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Why India Shouldn’t Bow Down To US Pressure On Legitimate IPR Flexibilities

The US government in the past week retained India on the “priority watch list” for its alleged poor enforcement of intellectual property (IP) regulations.

The US Trade Representative (USTR) alleged India’s inclusion for lack of sufficient measurable improvements to its IP framework on long-standing and new challenges that have negatively affected US right holders over the past year.

“Long-standing IP challenges facing US businesses in India include those which make it difficult for innovators to receive and maintain patents in India, particularly for pharmaceuticals, insufficient enforcement actions, copyright policies that do not properly incentivize the creation and commercialization of content, and an outdated and insufficient trade secrets legal framework,” USTR said in its report.

“In addition to these long-standing concerns, India also further restricted the transparency of information provided on state-issued pharmaceutical manufacturing licenses, expanded the application of patentability exceptions to reject pharmaceutical patents, and missed an opportunity to establish an effective system for protecting against the unfair commercial use, as well as the unauthorized disclosure, of undisclosed test or other data generated to obtain marketing approval for certain agricultural chemical products,” the report added.

The USTR’s Special 301 report is a Congressionally-mandated annual report that has been issued every year beginning 1989. It identifies trade barriers to US companies and products in foreign shores due to the host country’s intellectual property laws, including trademarks, patents, copyright and trade secrets.

The US government exerts pressure on countries on its watch list to address both emerging and continuing concerns and reviews the list annually based on public hearings. The countries that continue to fail were put on priority foreign country category that mandates the US government to impose unilateral trade sanctions.

US already told India about withdrawing zero tariffs on certain imported goods like pharmaceuticals. India enjoys certain trade benefits filed under the Generalised System of Preferences (GSP), which is a preferential tariff system extended by developed nations to developing countries. India exported about $5 billion worth of pharmaceuticals.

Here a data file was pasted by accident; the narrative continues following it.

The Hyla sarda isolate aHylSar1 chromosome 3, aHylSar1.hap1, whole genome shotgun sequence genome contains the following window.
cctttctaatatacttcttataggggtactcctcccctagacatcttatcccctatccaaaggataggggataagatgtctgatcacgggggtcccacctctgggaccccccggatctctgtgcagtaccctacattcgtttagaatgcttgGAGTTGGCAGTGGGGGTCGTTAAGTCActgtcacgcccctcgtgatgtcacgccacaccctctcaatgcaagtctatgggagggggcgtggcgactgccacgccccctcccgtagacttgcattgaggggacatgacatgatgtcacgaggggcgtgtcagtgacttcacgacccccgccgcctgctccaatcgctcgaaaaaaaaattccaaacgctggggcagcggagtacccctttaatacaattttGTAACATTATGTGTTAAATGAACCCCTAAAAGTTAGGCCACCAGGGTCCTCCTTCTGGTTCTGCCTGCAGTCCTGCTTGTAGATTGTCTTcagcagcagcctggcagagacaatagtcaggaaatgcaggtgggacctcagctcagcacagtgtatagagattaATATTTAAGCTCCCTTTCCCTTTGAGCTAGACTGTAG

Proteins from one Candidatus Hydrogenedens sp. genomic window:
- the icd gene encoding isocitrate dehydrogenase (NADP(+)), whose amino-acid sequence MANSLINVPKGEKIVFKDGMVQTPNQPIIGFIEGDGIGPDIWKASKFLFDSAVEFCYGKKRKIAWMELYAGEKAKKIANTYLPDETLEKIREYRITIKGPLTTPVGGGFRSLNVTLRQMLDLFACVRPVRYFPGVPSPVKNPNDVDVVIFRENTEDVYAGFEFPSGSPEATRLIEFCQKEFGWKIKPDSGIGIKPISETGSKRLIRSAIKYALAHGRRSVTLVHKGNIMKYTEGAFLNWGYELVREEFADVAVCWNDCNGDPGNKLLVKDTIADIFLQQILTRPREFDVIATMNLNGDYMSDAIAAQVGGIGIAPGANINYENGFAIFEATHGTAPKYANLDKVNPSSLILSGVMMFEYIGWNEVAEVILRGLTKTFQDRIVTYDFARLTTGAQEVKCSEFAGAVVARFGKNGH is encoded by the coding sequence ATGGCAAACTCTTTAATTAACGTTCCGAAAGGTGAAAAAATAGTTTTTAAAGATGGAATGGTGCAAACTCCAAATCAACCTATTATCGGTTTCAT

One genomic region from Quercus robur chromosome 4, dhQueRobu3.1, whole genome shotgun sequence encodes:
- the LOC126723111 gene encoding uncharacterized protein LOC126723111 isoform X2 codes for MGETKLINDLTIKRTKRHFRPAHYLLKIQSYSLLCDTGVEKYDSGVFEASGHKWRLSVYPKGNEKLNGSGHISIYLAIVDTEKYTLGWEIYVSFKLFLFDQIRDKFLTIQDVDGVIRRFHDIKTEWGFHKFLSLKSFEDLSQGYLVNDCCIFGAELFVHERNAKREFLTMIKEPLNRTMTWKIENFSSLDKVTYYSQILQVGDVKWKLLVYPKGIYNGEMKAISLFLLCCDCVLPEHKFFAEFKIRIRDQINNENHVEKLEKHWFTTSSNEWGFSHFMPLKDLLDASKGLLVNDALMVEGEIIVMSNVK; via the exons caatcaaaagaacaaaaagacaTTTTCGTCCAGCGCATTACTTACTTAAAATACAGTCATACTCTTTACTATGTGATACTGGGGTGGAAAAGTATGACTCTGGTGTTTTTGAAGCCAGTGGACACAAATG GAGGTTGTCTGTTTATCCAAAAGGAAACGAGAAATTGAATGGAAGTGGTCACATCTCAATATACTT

Pressure tactics

Well US government does acknowledge the fact that over the past year, India took steps to address IP challenges and promote IP protection and enforcement. But it further states that many of the actions have not yet translated into concrete benefits for innovators and creators, and long-standing deficiencies persist.

Counterfeit goods and piracy, have to be controlled, as it harms the health, economy and reputation of the nation. But the other major grounds named in the report for inclusion such as patentability criteria, compulsory licensing criteria and data exclusivity, are pressure tactics on India to dilute hard fought legitimate flexibilities to protect public health.

In 2005, India amended its Patents Act, 1970 to introduce product patents in line with Trade-Related Aspects of Intellectual Property Rights (TRIPS) agreement, disbanding its liberal patent regime that only identified process patents. Its patent regime is in line with global trade rules, further dilution means compromising on public health.

We have already argued here India’s predicament at controlling spiralling costs of patented cancer medicines.

India’s patent and drug regulatory laws and policies have helped to protect price-lowering generic competition, so much so that the country is known as the “pharmacy of the developing world” because it supplies affordable quality generic medicines globally.

Medecins Sans Frontieres (MSF), the Paris-based non-profit organization that provides international medical humanitarian services alleges that placing India is at the behest of US’s powerful pharmaceutical industry that’s demanding more stringent intellectual property standards and enforcement in third world countries to undermine their competitors.

“Such pressure violates the integrity and legitimacy of the system of legal rights and flexibilities created by the TRIPs Agreement, as reaffirmed by the Doha Declaration for the World Trade Organisation members to meet their rights and public health obligations,” MSF said. – Money Control